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 Depdendent Variable

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 Dependent Variable

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# Functions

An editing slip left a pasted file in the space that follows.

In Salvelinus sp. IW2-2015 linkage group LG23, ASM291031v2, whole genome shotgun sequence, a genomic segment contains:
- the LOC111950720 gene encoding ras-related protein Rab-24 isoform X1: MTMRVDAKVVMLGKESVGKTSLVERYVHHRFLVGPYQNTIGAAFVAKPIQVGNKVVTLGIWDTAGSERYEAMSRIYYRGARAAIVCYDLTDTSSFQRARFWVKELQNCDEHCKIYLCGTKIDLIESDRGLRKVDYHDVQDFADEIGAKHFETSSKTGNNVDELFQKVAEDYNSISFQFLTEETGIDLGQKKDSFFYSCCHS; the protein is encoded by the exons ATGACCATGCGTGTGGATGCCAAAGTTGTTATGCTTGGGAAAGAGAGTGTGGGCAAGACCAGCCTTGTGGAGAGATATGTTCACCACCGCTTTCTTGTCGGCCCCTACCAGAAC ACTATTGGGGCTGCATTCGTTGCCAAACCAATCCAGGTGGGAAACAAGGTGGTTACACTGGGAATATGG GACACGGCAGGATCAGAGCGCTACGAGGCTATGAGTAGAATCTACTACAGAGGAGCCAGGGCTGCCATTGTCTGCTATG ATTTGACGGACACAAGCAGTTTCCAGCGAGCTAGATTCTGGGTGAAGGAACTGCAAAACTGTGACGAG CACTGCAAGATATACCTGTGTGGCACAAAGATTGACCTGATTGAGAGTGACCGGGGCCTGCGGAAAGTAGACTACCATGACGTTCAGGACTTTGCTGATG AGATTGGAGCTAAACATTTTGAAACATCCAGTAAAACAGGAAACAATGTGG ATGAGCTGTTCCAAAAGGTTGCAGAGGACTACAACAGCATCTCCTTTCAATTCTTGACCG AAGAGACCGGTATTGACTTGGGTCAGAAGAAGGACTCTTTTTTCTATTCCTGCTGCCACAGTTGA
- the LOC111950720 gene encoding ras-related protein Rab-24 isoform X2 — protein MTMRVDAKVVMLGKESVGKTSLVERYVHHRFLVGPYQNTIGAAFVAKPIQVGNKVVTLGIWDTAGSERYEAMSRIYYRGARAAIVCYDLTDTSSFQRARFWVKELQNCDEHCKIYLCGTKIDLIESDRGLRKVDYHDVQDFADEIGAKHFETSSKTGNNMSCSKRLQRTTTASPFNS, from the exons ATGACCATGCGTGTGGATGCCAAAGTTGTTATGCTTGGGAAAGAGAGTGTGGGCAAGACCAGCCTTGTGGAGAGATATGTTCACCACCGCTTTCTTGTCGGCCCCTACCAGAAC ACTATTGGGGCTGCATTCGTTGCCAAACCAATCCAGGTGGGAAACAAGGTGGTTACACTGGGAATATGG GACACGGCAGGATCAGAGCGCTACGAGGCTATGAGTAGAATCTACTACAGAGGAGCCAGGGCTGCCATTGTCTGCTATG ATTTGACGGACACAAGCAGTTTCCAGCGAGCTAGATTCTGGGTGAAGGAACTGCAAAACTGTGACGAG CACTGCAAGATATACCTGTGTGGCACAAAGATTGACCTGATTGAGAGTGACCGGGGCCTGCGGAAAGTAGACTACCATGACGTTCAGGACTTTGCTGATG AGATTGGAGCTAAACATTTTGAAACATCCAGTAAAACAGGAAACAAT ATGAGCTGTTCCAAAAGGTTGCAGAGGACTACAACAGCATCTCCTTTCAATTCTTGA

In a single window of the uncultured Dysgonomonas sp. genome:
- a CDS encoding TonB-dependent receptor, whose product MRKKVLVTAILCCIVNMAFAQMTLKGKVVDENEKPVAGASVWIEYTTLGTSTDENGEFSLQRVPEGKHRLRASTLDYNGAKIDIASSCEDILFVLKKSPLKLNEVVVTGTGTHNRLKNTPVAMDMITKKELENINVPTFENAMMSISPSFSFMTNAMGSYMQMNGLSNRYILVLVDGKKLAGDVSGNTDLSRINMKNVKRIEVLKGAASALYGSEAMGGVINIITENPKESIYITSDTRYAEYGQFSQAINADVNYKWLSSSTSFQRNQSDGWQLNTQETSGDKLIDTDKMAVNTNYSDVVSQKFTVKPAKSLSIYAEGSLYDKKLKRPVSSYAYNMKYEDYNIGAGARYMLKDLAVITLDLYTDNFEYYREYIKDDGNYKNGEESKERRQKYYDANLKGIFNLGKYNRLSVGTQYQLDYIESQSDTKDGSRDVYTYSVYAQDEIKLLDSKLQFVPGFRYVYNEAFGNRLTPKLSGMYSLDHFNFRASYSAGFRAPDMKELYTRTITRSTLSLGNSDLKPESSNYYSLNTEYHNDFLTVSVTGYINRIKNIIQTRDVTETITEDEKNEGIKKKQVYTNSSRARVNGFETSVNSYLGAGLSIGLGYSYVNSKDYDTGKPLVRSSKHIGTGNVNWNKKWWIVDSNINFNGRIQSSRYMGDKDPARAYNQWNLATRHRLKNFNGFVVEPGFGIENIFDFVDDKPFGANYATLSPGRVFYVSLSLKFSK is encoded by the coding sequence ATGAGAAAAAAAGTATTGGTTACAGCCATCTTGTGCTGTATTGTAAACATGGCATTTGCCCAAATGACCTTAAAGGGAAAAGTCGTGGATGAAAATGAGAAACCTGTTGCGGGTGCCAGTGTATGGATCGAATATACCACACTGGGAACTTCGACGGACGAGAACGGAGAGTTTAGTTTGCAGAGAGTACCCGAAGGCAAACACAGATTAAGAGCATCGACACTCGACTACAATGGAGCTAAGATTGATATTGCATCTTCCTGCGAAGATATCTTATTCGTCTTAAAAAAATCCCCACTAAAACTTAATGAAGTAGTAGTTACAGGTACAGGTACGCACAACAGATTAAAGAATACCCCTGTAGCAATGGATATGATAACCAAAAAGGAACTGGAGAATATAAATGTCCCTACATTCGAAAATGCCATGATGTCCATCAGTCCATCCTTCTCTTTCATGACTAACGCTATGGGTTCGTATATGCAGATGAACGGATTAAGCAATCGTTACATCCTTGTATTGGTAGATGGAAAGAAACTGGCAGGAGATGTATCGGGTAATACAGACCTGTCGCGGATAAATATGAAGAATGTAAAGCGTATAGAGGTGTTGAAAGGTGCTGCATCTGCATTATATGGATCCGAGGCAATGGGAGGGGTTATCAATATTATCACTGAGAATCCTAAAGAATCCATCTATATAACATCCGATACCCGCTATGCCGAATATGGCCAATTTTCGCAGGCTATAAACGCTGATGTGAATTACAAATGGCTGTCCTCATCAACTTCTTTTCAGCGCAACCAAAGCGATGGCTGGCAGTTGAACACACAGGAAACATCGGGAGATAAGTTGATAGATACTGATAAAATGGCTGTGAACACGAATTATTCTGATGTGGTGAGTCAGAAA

Announcements • Homework 2 due this Friday in class. – Please write your Section number on your homework. – Staple pages together. • Two volunteer note takers needed. Recall: •A function f is a rule that assigns to each element x of a set X a unique element y of a set Y . f (x) = y •The element y is called the image of x under f and is denoted f (x). The set X is called the domain of f, and the set of all images of elements of X is called the range of the function. •If the range of f consists of all of Y , then f is said to map X onto Y . If each element in the range is the image of one and only one element in the domain, then f is said to be a one-to-one function. •A function f is bounded on [a, b] if there exists a number B such that |f (x)| ≤B for all x in [a, b]. •y is called the dependent variable and x is called the independent variable. Domain Convention • Domain of f is assumed to be the set of real numbers for which the function is defined (unless otherwise specified). • Examples: find the domain: Function equality • Two functions f and g are equal if and only if 1. f and g have the same domain 2. f (x) = g (x) for all x in the domain • Example: Function composition The composite function f o g is defined by for each x in the domain of g for which g (x) is in the domain of f. • Example: We can also express a given function as a composition of two functions. • Example: Example application Suppose a study showed that when the population is p hundred thousand people, the average daily level of carbon monoxide in the air is given by parts per million (ppm). A second study showed that t years from now, the population will be hundred thousand people. What will the level of air pollution be in t years? Solution: • The graph of a function consists of points whose coordinates (x, y) satisfy y = f (x), for all x in the domain of f. • Vertical line test for function • Intercepts of a graph: y-intercept is the point (0, b) where b = f(0). An x-intercept is a point (a, 0) where f (a) = 0. • Note that there can be at most one y-intercept. There may be more than one x-intercept. • To find x-intercepts, solve f (x) = 0 for x. • To find y-intercept, calculate f(0) (if 0 is in the domain). Symmetry • symmetric with respect to the y-axis: f(−x) = f (x) (even function) Examples: f (x) = cos x, f (x) = x2 • symmetric with respect to the origin: f(−x) = −f (x) (odd function) Examples: f (x) = sin x, f (x) = x3 • Some functions are even, some are odd, some are neither. • See sample graphs in Table 1.3. Classification of Functions Algebraic functions: • Polynomial: • an is the leading coefficient • a0 is the constant term • If an ≠ 0, n is the degree of the polynomial. E.g., a constant function is zero degree, a linear function is first degree, a quadratic function is second degree, etc. • A rational function is the quotient of two polynomial functions, p (x) and q (x), • Power functions: f (x) = xr (r nonzero, real) – integer powers: (pos. integer n) – reciprocal powers: – roots: Transcendental functions: • Trigonometic functions: f (x) = cos x • Exponential functions: f (x) = b x • Logarithmic functions: Section 1.4: inverse functions • • If f has an inverse f -1, it is the function that reverses the effect of f: • If the inverse of a function is itself a function, we have the following definition: Let f be a function with domain D and range R. Then the function f -1 with domain R and range D is the inverse of f if for all x in D and for all y in R • If f has an inverse, the inverse is unique. • Not every function has an inverse. (E.g., f (x) = x2.) • A function f will have an inverse f -1 on the interval I when there is exactly one number in the domain associated with each number in the range. • I.e., a function has an inverse only if it is one-to-one. • “Horizontal line test” • A function is strictly increasing on an interval I if its graph is always rising on I implies • A function is strictly decreasing on an interval I if its graph always falls on I implies • A function is strictly monotonic on an interval I if it is either strictly increasing or strictly decreasing throughout that interval. Theorem: A strictly monotonic function has an inverse. Lef f be a a function that is strictly monotonic on I. Then f -1 exists and is strictly monotonic on I (strictly increasing if f is strictly increasing and strictly decreasing if f is strictly decreasing). Graphing inverse functions • If (a, b) is a point on the graph of f, then (b, a) is a point on the graph of f -1. • You can graph f -1 by reflecting the graph of f about the line x = y Inverse Trig Functions • The trigonometric functions are not one-to-one, so they do not in general have inverses. • But we can restrict them to intervals on which they are one-to-one and do have inverses. • E.g., sin (x) is strictly increasing on . If we restrict sin (x) to that interval, it does have an inverse, sin -1. if and only if x = sin (y) and • Similar process for the other trigonometric functions. See Table 1.4 in Strauss. Inversion Formulas • for • for • for all x • for